Reading dug out with Subs bibs on bench Reading Women v West Ham United Women SSE Women's FA Cup Semi Final football match, Adams Park Stadium, Wycombe, UK - 14 Apr 2019 Photo: Paul Gregory for The FA

New substitutes rule set for FAWSL and FA Women’s Championship after restart?

A new temporary rule could be introduced to the Barclays FA Women’s Super League and FA Women’s Championship once the competitions restart according to Sky Sports sources.

Both competitions have been suspended since last month due to the Coronavirus pandemic but could return before the end of spring as the threat of the virus recedes and some UK lockdown measures are reduced.

Matches are expected to initially be staged behind-closed-doors and played within a relatively short period, putting a real strain on clubs’ squads, particularly in the FA Women’s Championship where many players are part-time.

To help ease the added fitness demands which the hectic end to the season could cause and to reduce the risk of injury, it is understood that world football’s governing body FIFA are set to alter the rule for permitted substitutes from three changes per match to five.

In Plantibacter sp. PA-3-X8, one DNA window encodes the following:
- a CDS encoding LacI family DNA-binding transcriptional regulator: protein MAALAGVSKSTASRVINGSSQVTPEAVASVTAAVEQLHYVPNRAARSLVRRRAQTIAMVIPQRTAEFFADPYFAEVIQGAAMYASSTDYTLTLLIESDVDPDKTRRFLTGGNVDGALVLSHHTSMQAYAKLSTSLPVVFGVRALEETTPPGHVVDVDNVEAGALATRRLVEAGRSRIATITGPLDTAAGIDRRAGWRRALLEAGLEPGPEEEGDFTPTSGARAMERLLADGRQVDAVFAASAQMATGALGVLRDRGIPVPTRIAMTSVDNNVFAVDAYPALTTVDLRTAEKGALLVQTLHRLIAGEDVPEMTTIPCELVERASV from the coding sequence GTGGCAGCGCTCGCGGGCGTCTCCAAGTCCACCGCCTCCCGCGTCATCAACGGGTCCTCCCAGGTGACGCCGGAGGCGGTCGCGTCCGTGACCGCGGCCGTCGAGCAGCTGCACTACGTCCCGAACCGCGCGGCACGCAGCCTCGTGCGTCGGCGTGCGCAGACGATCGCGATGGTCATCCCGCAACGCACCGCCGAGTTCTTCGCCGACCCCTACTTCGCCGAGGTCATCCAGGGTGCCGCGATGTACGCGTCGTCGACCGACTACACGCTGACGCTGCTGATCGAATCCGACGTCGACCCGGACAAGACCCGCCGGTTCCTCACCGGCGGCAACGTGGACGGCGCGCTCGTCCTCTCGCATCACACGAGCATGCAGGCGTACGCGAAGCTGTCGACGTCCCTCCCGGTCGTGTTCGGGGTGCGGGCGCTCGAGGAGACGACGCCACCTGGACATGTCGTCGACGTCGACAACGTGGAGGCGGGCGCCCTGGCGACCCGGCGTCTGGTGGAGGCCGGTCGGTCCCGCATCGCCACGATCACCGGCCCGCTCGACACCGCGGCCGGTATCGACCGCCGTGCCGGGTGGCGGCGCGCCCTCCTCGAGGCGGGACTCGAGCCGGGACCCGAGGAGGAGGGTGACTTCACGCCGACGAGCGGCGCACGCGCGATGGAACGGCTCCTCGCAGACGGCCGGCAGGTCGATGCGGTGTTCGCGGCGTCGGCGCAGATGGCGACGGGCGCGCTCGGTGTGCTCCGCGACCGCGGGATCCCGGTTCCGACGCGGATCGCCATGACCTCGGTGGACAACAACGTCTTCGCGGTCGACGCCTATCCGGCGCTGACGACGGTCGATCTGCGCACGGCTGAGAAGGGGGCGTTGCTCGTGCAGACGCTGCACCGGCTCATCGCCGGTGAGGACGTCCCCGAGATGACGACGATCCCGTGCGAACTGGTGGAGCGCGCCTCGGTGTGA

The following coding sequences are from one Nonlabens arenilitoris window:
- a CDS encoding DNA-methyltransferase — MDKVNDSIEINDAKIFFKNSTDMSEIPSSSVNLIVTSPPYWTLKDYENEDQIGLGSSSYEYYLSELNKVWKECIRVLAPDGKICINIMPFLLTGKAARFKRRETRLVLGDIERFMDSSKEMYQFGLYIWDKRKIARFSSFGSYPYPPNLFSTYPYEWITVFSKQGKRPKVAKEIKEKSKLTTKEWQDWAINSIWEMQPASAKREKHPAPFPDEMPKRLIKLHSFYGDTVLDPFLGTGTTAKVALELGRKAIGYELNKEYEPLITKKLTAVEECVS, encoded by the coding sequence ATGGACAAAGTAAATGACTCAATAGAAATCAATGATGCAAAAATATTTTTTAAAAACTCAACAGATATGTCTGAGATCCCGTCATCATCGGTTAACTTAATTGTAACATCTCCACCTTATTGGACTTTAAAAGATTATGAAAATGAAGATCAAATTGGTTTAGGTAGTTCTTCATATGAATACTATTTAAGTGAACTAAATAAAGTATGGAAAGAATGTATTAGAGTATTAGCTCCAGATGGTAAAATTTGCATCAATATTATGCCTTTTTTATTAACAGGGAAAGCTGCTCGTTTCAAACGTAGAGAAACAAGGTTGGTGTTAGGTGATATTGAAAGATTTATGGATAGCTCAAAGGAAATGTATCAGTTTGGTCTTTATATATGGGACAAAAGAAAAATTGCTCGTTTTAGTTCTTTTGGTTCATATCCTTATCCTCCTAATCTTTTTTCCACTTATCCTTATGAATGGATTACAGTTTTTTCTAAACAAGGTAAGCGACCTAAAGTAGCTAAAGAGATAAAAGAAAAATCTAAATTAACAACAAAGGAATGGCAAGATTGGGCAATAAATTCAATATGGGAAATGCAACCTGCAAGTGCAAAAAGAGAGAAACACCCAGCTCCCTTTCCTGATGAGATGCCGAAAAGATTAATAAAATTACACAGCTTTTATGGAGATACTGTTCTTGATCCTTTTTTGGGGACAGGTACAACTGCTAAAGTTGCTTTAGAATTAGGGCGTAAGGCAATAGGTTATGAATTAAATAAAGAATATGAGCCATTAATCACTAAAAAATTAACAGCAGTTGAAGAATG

It is thought that the proposed change, which will also cover the 2020/2021 campaign, has been referred to the International Football Association Board (IFAB) who will now make a decision on whether this can be approved.

The proposal could see FA Women’s Super League and FA Women’s Championship clubs make up to five substitutions per game during four separate periods, those being half-time and at up to three other intervals during the match.

In this season’s Women’s FA Cup, clubs will be allowed to make a sixth substitution if extra-time must be played to decide the winner, that change would have to be made during the additional 30 minutes. Allowing a maximum of six substitutions may also be extended into next season’s competition, as well as the knockout stages of the FA Women’s Continental League Cup.

It is hoped that a decision on the temporary rule change could be made by the International Football Association Board (IFAB) by the end of the week.

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